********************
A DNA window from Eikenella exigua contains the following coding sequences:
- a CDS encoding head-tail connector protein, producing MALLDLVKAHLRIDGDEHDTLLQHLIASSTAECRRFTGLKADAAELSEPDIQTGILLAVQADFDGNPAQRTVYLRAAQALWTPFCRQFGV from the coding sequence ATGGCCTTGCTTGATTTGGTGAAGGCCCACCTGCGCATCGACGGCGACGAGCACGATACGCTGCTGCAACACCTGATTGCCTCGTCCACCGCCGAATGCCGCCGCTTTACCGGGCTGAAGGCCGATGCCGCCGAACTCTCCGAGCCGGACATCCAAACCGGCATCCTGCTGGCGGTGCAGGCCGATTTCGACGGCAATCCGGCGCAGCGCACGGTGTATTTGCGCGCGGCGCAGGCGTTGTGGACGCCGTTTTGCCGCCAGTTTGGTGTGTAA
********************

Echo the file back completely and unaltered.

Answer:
A DNA window from Eikenella exigua contains the following coding sequences:
- a CDS encoding head-tail connector protein, producing MALLDLVKAHLRIDGDEHDTLLQHLIASSTAECRRFTGLKADAAELSEPDIQTGILLAVQADFDGNPAQRTVYLRAAQALWTPFCRQFGV from the coding sequence ATGGCCTTGCTTGATTTGGTGAAGGCCCACCTGCGCATCGACGGCGACGAGCACGATACGCTGCTGCAACACCTGATTGCCTCGTCCACCGCCGAATGCCGCCGCTTTACCGGGCTGAAGGCCGATGCCGCCGAACTCTCCGAGCCGGACATCCAAACCGGCATCCTGCTGGCGGTGCAGGCCGATTTCGACGGCAATCCGGCGCAGCGCACGGTGTATTTGCGCGCGGCGCAGGCGTTGTGGACGCCGTTTTGCCGCCAGTTTGGTGTGTAA